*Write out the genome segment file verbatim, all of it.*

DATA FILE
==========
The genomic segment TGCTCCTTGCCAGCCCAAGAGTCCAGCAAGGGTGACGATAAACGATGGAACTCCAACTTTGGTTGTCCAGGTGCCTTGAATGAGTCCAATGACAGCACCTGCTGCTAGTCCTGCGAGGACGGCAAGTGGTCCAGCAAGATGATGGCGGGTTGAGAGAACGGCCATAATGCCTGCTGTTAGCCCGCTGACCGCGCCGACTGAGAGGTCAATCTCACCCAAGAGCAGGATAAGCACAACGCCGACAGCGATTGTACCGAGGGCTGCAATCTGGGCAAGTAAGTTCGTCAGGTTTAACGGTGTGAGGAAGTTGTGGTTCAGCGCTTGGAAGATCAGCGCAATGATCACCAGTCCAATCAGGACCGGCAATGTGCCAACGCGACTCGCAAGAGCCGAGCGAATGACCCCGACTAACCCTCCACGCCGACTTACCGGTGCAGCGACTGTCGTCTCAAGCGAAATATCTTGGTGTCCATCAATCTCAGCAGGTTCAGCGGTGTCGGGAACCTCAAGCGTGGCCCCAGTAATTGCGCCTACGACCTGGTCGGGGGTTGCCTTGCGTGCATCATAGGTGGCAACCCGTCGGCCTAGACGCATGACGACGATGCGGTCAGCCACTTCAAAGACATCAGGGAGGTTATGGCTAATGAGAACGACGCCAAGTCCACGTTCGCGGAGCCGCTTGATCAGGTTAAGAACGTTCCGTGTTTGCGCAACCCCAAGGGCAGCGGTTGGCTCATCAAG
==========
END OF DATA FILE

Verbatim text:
The genomic segment TGCTCCTTGCCAGCCCAAGAGTCCAGCAAGGGTGACGATAAACGATGGAACTCCAACTTTGGTTGTCCAGGTGCCTTGAATGAGTCCAATGACAGCACCTGCTGCTAGTCCTGCGAGGACGGCAAGTGGTCCAGCAAGATGATGGCGGGTTGAGAGAACGGCCATAATGCCTGCTGTTAGCCCGCTGACCGCGCCGACTGAGAGGTCAATCTCACCCAAGAGCAGGATAAGCACAACGCCGACAGCGATTGTACCGAGGGCTGCAATCTGGGCAAGTAAGTTCGTCAGGTTTAACGGTGTGAGGAAGTTGTGGTTCAGCGCTTGGAAGATCAGCGCAATGATCACCAGTCCAATCAGGACCGGCAATGTGCCAACGCGACTCGCAAGAGCCGAGCGAATGACCCCGACTAACCCTCCACGCCGACTTACCGGTGCAGCGACTGTCGTCTCAAGCGAAATATCTTGGTGTCCATCAATCTCAGCAGGTTCAGCGGTGTCGGGAACCTCAAGCGTGGCCCCAGTAATTGCGCCTACGACCTGGTCGGGGGTTGCCTTGCGTGCATCATAGGTGGCAACCCGTCGGCCTAGACGCATGACGACGATGCGGTCAGCCACTTCAAAGACATCAGGGAGGTTATGGCTAATGAGAACGACGCCAAGTCCACGTTCGCGGAGCCGCTTGATCAGGTTAAGAACGTTCCGTGTTTGCGCAACCCCAAGGGCAGCGGTTGGCTCATCAAG